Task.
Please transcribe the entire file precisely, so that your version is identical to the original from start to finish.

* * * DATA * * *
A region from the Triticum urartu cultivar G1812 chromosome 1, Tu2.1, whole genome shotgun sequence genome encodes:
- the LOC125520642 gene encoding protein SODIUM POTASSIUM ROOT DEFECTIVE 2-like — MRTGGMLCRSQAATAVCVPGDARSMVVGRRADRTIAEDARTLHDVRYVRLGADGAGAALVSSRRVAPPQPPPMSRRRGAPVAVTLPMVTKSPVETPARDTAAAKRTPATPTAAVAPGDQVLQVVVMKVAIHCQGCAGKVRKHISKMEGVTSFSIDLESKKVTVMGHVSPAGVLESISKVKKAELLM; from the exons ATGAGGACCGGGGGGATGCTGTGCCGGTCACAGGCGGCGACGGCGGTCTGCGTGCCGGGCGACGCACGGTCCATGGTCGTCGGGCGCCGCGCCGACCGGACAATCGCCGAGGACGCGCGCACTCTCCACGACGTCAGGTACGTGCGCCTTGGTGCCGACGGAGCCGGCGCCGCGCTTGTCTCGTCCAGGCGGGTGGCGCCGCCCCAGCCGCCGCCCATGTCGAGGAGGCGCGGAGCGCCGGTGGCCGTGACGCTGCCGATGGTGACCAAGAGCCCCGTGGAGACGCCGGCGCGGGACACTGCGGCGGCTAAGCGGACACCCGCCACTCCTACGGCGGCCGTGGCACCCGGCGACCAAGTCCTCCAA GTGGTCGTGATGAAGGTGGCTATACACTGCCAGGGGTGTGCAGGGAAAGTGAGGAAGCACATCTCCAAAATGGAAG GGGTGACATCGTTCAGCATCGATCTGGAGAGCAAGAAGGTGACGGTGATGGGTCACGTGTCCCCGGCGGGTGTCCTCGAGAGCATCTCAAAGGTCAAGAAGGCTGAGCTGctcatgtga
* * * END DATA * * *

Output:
A region from the Triticum urartu cultivar G1812 chromosome 1, Tu2.1, whole genome shotgun sequence genome encodes:
- the LOC125520642 gene encoding protein SODIUM POTASSIUM ROOT DEFECTIVE 2-like — MRTGGMLCRSQAATAVCVPGDARSMVVGRRADRTIAEDARTLHDVRYVRLGADGAGAALVSSRRVAPPQPPPMSRRRGAPVAVTLPMVTKSPVETPARDTAAAKRTPATPTAAVAPGDQVLQVVVMKVAIHCQGCAGKVRKHISKMEGVTSFSIDLESKKVTVMGHVSPAGVLESISKVKKAELLM; from the exons ATGAGGACCGGGGGGATGCTGTGCCGGTCACAGGCGGCGACGGCGGTCTGCGTGCCGGGCGACGCACGGTCCATGGTCGTCGGGCGCCGCGCCGACCGGACAATCGCCGAGGACGCGCGCACTCTCCACGACGTCAGGTACGTGCGCCTTGGTGCCGACGGAGCCGGCGCCGCGCTTGTCTCGTCCAGGCGGGTGGCGCCGCCCCAGCCGCCGCCCATGTCGAGGAGGCGCGGAGCGCCGGTGGCCGTGACGCTGCCGATGGTGACCAAGAGCCCCGTGGAGACGCCGGCGCGGGACACTGCGGCGGCTAAGCGGACACCCGCCACTCCTACGGCGGCCGTGGCACCCGGCGACCAAGTCCTCCAA GTGGTCGTGATGAAGGTGGCTATACACTGCCAGGGGTGTGCAGGGAAAGTGAGGAAGCACATCTCCAAAATGGAAG GGGTGACATCGTTCAGCATCGATCTGGAGAGCAAGAAGGTGACGGTGATGGGTCACGTGTCCCCGGCGGGTGTCCTCGAGAGCATCTCAAAGGTCAAGAAGGCTGAGCTGctcatgtga